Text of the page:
WARSAW (Reuters) - Former Polish transport minister Slawomir Nowak was convicted on Thursday of failing to disclose while in government that he owned a luxury Swiss wristwatch, and a judge fined him $6,000.
Members of parliament and ministers in Poland must file income declarations and reveal belongings with a value exceeding 10,000 zlotys (1,908 pounds), a transparency measure meant to ensure public servants do not use their office for personal gain.
Nowak denied wrongdoing but said after Thursday’s verdict he would give up his seat in parliament. “Obviously I will appeal the verdict and will defend my good name until the end,” he said on his Twitter account.
Nowak stepped down a year ago after prosecutors said he may have broken the law by failing to declare ownership of a wristwatch the prosecutors estimated to be worth about $6,000.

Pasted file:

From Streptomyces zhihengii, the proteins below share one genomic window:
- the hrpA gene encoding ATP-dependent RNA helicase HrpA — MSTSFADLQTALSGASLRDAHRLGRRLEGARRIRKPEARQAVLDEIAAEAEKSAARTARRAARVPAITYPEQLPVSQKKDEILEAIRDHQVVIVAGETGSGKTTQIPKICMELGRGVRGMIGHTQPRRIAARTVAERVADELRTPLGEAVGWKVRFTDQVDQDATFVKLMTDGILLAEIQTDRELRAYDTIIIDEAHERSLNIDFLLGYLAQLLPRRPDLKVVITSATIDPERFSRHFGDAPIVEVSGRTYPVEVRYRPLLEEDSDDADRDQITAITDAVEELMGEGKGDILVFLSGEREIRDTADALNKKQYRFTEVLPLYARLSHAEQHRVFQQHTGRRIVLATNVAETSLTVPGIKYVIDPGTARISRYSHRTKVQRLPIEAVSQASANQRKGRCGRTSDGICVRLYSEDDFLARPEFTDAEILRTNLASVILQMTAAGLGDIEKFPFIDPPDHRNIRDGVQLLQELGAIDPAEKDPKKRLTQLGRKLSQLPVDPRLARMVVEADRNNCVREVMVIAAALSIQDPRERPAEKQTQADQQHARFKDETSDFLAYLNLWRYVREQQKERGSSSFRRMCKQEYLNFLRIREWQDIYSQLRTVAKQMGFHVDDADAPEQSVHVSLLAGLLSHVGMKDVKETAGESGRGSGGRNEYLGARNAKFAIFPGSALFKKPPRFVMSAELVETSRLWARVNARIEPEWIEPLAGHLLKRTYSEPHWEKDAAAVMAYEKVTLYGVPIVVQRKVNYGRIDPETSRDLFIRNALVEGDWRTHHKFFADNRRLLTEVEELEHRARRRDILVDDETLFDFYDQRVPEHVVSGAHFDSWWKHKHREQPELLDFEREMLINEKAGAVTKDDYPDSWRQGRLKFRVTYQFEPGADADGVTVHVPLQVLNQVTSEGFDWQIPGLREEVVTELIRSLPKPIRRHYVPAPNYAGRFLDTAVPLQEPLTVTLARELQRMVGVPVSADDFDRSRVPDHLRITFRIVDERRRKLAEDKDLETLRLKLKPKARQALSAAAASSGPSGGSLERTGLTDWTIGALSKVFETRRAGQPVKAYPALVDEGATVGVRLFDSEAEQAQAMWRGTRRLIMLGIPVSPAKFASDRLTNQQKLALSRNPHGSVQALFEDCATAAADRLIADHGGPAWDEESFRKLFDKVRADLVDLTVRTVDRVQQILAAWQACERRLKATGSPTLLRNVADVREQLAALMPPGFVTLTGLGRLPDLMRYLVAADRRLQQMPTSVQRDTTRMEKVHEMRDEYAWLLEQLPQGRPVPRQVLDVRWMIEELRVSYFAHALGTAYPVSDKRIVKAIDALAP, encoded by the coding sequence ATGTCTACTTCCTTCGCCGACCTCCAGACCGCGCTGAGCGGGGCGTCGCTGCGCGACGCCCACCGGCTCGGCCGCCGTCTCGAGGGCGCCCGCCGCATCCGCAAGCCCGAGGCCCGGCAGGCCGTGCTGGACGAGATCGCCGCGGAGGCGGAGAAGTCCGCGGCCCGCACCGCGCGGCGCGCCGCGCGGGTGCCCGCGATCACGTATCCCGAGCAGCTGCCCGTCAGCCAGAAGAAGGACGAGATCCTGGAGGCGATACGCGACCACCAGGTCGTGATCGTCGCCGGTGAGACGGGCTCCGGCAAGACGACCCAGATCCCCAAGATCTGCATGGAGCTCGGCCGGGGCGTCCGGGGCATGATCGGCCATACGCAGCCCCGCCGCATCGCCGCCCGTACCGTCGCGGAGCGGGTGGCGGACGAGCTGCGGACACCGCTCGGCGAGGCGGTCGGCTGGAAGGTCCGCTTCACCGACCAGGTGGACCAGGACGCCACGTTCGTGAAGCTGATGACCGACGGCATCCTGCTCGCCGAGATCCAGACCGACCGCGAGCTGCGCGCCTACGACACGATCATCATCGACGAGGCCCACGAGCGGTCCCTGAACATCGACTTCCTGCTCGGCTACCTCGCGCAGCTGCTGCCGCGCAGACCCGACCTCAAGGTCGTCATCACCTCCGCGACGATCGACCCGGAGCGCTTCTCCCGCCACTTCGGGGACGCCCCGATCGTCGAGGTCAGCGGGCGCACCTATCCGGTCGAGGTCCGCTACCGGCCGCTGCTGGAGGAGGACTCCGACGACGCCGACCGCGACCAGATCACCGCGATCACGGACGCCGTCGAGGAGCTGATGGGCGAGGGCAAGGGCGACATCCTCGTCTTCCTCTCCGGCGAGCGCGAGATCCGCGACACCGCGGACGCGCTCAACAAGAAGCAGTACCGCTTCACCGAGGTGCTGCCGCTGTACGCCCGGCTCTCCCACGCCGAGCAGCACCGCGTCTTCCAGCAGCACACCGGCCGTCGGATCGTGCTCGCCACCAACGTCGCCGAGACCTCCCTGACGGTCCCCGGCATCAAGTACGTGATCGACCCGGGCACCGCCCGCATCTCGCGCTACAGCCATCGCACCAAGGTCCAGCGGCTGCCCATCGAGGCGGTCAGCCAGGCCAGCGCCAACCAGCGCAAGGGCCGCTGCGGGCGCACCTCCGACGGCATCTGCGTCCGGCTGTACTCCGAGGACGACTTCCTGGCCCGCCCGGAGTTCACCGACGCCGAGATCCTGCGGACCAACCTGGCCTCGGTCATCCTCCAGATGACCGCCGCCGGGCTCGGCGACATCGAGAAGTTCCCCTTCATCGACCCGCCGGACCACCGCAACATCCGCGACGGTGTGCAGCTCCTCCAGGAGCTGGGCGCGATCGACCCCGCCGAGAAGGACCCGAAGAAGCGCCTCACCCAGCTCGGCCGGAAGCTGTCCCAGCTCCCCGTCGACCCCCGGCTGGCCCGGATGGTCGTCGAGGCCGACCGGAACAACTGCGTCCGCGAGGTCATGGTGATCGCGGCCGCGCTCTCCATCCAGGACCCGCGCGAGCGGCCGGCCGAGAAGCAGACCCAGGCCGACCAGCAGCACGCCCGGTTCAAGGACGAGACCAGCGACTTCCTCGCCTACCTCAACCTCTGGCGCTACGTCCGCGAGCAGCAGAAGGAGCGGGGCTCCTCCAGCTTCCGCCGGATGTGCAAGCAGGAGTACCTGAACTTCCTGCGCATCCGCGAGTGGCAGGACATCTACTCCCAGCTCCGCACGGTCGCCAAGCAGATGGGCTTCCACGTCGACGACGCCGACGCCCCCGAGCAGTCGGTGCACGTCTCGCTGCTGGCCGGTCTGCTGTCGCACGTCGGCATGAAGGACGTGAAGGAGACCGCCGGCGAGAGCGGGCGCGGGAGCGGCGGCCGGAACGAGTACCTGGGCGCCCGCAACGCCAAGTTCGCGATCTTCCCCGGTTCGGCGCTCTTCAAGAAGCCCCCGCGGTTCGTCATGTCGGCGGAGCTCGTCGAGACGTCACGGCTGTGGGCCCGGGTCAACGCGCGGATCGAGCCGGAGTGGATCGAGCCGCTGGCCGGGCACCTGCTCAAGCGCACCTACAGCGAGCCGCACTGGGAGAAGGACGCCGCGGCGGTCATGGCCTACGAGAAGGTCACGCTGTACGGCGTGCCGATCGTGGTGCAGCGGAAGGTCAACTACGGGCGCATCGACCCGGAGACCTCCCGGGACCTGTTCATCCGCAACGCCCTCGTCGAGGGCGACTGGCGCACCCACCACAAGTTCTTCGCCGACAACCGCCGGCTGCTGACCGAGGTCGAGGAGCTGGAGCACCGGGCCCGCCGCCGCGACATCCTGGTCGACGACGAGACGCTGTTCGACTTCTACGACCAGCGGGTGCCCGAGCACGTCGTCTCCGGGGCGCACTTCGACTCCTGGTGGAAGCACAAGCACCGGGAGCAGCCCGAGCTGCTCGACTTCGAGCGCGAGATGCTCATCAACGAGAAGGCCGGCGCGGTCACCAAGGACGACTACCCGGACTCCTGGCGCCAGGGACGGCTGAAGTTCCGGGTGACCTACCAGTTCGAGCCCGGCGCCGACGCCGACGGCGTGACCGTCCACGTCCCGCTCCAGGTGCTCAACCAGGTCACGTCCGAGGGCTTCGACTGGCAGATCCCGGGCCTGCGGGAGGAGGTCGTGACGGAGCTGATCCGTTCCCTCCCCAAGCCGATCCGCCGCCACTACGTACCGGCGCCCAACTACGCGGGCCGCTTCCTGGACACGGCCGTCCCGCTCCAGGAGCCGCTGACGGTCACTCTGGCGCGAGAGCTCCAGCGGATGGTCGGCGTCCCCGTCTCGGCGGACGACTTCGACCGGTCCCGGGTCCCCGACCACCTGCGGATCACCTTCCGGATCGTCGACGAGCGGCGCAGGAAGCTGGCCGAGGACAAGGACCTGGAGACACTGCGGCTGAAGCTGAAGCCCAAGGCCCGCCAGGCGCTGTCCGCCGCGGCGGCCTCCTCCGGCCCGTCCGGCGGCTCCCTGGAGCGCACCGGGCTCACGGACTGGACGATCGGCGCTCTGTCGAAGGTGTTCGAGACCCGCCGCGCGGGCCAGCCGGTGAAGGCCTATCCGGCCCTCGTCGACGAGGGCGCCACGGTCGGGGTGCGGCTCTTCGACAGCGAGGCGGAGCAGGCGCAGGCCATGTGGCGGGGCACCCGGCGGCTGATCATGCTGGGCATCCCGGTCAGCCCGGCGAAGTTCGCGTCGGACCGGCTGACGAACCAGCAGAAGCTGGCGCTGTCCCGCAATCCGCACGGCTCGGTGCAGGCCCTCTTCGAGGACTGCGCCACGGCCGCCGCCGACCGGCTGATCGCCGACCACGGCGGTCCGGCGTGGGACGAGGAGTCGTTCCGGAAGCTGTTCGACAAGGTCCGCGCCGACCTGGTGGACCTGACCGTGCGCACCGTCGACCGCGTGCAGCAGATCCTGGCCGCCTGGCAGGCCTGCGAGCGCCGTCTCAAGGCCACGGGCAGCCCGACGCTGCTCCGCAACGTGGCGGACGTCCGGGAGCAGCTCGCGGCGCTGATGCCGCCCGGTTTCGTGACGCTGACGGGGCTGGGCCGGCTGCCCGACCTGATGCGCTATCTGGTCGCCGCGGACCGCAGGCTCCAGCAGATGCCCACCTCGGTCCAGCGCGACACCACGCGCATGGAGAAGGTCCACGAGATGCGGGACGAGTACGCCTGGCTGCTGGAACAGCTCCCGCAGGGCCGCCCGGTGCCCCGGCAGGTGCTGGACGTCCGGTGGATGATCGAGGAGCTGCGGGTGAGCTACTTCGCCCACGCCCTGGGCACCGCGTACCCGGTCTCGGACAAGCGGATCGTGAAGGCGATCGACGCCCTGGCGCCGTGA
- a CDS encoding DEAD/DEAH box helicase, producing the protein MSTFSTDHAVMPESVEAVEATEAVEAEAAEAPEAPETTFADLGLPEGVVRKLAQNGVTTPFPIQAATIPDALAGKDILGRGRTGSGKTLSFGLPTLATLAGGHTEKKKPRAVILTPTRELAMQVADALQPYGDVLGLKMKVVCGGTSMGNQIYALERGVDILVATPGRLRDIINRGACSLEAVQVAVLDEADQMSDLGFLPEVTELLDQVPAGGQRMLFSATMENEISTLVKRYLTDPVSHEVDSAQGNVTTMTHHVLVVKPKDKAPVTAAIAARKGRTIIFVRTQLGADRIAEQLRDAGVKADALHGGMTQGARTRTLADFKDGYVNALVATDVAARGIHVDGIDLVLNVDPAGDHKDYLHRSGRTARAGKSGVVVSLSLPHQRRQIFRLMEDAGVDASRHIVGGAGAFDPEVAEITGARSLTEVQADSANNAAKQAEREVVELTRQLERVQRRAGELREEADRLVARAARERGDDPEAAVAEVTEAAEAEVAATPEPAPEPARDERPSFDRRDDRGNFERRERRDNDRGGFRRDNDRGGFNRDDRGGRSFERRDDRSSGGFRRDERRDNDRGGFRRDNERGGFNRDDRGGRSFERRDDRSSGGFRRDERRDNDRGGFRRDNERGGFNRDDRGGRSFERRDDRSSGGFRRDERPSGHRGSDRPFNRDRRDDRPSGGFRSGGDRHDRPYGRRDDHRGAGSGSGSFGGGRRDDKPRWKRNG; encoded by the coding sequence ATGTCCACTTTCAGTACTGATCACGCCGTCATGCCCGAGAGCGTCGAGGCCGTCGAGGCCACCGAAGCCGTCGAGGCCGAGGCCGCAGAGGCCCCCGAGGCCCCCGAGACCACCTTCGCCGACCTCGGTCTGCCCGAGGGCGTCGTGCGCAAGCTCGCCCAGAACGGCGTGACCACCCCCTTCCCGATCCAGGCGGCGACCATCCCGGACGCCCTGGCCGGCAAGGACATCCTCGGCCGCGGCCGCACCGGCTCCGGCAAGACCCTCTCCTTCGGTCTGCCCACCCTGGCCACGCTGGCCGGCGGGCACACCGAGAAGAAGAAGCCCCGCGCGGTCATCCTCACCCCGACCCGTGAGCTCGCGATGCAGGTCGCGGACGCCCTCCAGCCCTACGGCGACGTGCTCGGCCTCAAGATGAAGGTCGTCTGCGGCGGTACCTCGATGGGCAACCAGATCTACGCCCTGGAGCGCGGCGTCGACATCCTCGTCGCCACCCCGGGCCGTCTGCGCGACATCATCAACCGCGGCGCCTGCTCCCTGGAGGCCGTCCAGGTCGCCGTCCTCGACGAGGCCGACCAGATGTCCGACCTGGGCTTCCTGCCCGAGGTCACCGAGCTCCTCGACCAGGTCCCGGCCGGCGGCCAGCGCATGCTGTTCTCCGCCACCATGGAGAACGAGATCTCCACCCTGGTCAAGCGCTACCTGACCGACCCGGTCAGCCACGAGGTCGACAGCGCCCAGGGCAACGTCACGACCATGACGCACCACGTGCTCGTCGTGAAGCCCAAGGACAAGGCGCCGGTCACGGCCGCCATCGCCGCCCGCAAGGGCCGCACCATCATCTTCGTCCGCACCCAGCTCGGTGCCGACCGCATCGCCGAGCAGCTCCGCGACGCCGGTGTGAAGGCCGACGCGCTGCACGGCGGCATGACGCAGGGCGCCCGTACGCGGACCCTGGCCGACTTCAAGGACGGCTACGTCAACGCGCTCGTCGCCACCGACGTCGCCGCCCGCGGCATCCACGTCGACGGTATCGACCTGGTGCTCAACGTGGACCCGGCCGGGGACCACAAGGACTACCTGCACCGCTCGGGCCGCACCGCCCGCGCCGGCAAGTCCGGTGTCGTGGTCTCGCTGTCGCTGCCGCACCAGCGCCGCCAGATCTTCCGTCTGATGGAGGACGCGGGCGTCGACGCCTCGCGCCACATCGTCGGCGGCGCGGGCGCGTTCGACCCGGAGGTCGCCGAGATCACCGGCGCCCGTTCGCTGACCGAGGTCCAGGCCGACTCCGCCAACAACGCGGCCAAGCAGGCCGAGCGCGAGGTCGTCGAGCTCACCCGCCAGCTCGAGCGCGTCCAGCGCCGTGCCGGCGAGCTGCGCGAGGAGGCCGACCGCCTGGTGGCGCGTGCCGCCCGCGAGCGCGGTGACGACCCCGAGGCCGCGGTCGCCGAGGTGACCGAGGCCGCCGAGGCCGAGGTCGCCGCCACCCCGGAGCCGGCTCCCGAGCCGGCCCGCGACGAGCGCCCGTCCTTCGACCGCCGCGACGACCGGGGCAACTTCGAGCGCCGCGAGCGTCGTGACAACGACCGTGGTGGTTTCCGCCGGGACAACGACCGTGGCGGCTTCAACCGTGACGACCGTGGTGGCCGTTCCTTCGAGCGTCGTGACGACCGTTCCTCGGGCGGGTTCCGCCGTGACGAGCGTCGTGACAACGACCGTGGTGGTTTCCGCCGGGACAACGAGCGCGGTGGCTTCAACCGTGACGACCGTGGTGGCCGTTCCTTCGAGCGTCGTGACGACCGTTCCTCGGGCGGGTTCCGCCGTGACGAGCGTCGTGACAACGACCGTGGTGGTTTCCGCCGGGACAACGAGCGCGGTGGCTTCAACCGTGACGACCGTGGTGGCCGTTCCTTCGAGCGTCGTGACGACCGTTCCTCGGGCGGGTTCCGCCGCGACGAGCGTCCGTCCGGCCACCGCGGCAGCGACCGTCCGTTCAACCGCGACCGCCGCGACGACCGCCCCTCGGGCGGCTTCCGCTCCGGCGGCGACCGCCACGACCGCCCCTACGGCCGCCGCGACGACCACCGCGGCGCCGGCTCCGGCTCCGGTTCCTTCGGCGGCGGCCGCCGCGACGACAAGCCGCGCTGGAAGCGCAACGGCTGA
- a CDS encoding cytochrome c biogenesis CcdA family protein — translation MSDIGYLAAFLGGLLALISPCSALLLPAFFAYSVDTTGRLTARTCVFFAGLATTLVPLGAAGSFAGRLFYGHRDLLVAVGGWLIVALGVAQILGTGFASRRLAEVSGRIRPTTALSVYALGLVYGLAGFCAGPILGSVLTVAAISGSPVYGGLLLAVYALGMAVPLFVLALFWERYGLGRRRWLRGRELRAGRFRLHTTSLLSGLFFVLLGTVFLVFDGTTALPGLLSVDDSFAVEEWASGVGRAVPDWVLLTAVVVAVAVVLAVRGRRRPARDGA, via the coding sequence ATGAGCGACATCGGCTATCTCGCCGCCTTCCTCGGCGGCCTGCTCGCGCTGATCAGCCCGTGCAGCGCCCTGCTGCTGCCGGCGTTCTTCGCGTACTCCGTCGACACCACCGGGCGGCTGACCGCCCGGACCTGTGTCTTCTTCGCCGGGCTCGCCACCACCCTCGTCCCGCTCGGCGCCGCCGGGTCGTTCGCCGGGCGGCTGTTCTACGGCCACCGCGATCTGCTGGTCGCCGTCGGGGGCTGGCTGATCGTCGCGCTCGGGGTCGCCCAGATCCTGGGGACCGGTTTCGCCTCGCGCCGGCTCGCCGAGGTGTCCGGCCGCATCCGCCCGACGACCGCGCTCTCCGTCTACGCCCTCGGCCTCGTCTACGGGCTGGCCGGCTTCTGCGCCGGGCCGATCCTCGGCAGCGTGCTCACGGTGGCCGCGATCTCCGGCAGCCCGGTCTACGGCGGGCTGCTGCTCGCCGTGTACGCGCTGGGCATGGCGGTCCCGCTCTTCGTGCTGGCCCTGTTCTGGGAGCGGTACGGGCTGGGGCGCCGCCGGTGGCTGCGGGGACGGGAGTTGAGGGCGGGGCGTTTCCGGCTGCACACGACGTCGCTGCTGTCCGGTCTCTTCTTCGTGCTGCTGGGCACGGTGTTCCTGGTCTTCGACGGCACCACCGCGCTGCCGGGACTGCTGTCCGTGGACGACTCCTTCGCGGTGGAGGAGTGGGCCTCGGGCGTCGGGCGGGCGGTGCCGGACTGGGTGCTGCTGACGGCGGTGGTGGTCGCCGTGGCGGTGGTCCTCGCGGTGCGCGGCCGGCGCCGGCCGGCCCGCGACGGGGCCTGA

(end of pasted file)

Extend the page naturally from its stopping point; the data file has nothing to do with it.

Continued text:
Nowak, once a close ally of ex-prime minister and the next president of the European Council, Donald Tusk, later left the ruling Civic Platform party but until Thursday was still a member of the party’s caucus in parliament.
The court ruled that Nowak had committed a crime by not revealing in several income declarations that he owned an Ulysse Nardin wristwatch worth over 10,000 zlotys.
Nowak said he had never aimed to intentionally mislead anyone and file incomplete or untrue income statements.
Reporting by Marcin Goettig; Editing by Christian Lowe and Mark Heinrich